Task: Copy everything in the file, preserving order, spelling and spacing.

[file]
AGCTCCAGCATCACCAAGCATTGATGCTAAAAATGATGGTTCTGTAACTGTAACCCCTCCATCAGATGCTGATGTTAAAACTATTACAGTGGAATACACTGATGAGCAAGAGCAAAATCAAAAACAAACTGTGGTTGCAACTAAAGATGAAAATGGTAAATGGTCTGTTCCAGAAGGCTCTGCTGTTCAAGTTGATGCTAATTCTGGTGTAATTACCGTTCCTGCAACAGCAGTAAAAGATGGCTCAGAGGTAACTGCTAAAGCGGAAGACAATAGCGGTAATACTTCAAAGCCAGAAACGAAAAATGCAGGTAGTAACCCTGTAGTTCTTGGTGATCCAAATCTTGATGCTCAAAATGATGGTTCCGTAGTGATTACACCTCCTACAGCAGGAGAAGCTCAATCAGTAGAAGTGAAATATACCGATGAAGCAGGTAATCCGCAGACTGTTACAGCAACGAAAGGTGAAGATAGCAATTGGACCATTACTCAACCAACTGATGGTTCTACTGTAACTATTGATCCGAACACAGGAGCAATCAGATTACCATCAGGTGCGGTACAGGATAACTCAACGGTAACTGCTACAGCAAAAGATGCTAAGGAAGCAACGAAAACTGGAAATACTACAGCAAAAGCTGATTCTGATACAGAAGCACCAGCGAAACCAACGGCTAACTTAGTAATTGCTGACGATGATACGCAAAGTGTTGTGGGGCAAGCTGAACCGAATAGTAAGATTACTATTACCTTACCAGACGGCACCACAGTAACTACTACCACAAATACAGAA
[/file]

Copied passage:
AGCTCCAGCATCACCAAGCATTGATGCTAAAAATGATGGTTCTGTAACTGTAACCCCTCCATCAGATGCTGATGTTAAAACTATTACAGTGGAATACACTGATGAGCAAGAGCAAAATCAAAAACAAACTGTGGTTGCAACTAAAGATGAAAATGGTAAATGGTCTGTTCCAGAAGGCTCTGCTGTTCAAGTTGATGCTAATTCTGGTGTAATTACCGTTCCTGCAACAGCAGTAAAAGATGGCTCAGAGGTAACTGCTAAAGCGGAAGACAATAGCGGTAATACTTCAAAGCCAGAAACGAAAAATGCAGGTAGTAACCCTGTAGTTCTTGGTGATCCAAATCTTGATGCTCAAAATGATGGTTCCGTAGTGATTACACCTCCTACAGCAGGAGAAGCTCAATCAGTAGAAGTGAAATATACCGATGAAGCAGGTAATCCGCAGACTGTTACAGCAACGAAAGGTGAAGATAGCAATTGGACCATTACTCAACCAACTGATGGTTCTACTGTAACTATTGATCCGAACACAGGAGCAATCAGATTACCATCAGGTGCGGTACAGGATAACTCAACGGTAACTGCTACAGCAAAAGATGCTAAGGAAGCAACGAAAACTGGAAATACTACAGCAAAAGCTGATTCTGATACAGAAGCACCAGCGAAACCAACGGCTAACTTAGTAATTGCTGACGATGATACGCAAAGTGTTGTGGGGCAAGCTGAACCGAATAGTAAGATTACTATTACCTTACCAGACGGCACCACAGTAACTACTACCACAAATACAGAA